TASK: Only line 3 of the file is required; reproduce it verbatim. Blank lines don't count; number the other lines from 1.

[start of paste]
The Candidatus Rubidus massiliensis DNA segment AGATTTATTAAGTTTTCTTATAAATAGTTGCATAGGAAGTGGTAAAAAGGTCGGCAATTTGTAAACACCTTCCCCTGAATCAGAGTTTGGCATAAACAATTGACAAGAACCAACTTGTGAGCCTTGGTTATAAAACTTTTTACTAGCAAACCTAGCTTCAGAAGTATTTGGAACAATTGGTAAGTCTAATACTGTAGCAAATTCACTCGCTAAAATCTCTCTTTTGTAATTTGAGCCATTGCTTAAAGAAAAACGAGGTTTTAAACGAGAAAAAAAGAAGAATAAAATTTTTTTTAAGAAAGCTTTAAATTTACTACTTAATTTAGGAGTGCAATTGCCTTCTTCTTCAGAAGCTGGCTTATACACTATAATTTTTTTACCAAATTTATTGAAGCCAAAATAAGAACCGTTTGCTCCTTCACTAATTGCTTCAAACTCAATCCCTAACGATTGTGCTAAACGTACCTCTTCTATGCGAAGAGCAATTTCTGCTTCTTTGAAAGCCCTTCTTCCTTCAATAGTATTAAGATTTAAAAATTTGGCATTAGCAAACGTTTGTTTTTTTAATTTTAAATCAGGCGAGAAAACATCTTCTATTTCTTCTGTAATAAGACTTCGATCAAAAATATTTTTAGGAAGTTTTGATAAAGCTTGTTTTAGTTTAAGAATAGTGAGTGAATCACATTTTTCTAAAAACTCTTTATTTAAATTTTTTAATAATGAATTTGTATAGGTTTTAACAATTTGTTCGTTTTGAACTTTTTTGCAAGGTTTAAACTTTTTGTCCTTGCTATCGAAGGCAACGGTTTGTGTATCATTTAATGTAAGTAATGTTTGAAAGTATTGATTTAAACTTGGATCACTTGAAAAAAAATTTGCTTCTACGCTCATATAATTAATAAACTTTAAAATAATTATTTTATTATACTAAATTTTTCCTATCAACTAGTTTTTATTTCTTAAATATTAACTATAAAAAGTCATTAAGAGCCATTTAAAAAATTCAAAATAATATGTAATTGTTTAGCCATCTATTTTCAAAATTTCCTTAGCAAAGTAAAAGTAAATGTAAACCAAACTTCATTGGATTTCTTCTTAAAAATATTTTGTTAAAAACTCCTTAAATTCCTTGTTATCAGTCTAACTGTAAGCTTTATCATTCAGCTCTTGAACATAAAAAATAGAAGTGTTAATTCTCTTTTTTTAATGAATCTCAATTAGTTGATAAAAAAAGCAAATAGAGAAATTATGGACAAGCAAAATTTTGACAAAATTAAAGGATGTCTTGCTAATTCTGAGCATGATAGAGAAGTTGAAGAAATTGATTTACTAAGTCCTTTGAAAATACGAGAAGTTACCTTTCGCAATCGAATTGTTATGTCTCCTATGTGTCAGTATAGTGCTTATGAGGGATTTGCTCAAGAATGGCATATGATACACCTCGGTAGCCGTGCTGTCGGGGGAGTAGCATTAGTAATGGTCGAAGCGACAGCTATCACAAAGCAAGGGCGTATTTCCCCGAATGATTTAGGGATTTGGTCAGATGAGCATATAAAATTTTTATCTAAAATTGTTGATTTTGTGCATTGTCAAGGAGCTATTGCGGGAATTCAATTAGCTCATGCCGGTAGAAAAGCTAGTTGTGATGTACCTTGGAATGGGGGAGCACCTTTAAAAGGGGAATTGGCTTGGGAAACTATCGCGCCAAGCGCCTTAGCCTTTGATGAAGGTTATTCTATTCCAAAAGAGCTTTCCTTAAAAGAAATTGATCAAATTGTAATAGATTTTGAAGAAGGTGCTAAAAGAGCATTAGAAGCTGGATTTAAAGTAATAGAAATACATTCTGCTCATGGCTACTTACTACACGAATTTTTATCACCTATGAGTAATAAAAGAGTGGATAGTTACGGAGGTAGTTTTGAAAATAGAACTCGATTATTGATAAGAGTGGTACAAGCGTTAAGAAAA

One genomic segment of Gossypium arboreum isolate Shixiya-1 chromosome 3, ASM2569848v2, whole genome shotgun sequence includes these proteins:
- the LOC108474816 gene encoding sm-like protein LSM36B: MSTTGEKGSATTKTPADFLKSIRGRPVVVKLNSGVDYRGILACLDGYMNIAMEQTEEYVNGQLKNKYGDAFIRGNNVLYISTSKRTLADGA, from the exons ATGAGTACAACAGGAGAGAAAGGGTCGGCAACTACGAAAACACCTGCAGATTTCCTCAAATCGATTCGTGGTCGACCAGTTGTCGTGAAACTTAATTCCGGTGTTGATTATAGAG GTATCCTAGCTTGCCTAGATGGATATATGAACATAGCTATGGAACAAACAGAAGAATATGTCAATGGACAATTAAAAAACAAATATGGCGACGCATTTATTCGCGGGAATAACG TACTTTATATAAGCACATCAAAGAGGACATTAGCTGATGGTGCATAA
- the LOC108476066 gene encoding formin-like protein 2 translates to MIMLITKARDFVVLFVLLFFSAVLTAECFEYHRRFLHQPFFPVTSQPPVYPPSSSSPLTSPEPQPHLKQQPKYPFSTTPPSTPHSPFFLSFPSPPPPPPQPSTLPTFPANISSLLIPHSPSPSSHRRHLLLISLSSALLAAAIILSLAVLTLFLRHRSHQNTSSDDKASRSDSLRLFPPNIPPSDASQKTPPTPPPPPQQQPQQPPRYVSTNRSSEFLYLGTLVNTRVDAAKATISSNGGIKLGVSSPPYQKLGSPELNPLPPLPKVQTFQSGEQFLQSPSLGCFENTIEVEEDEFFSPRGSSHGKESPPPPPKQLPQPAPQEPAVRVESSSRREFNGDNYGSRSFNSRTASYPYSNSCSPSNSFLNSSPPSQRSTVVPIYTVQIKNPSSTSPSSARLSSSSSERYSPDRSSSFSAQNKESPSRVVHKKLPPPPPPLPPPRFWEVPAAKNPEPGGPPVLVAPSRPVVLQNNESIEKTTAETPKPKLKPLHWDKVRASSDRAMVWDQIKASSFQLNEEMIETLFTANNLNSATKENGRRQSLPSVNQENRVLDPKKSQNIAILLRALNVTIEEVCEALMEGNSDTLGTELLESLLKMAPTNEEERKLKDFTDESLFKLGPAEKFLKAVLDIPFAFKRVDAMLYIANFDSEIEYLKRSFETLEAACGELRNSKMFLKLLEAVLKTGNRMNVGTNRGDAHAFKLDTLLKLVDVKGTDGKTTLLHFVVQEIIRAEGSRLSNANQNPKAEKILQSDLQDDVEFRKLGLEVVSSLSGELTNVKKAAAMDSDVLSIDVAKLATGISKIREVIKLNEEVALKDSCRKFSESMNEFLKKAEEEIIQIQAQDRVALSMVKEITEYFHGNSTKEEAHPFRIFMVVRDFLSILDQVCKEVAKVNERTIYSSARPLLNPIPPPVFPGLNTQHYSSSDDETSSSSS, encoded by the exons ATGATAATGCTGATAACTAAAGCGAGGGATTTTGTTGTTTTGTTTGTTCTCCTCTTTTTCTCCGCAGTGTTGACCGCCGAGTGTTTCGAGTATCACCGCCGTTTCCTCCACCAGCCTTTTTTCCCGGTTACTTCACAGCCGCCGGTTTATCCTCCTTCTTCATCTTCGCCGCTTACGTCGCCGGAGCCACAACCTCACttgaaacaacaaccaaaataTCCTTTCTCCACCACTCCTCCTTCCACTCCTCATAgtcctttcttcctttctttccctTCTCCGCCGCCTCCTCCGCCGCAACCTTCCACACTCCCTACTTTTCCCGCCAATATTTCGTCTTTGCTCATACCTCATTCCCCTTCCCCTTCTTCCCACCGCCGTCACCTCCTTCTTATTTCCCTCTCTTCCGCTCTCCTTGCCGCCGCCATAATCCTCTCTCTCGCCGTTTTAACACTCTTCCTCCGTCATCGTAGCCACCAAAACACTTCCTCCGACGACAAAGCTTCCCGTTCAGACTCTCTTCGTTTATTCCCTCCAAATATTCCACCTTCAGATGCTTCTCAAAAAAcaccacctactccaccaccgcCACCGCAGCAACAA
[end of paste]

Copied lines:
- the LOC108474816 gene encoding sm-like protein LSM36B: MSTTGEKGSATTKTPADFLKSIRGRPVVVKLNSGVDYRGILACLDGYMNIAMEQTEEYVNGQLKNKYGDAFIRGNNVLYISTSKRTLADGA, from the exons ATGAGTACAACAGGAGAGAAAGGGTCGGCAACTACGAAAACACCTGCAGATTTCCTCAAATCGATTCGTGGTCGACCAGTTGTCGTGAAACTTAATTCCGGTGTTGATTATAGAG GTATCCTAGCTTGCCTAGATGGATATATGAACATAGCTATGGAACAAACAGAAGAATATGTCAATGGACAATTAAAAAACAAATATGGCGACGCATTTATTCGCGGGAATAACG TACTTTATATAAGCACATCAAAGAGGACATTAGCTGATGGTGCATAA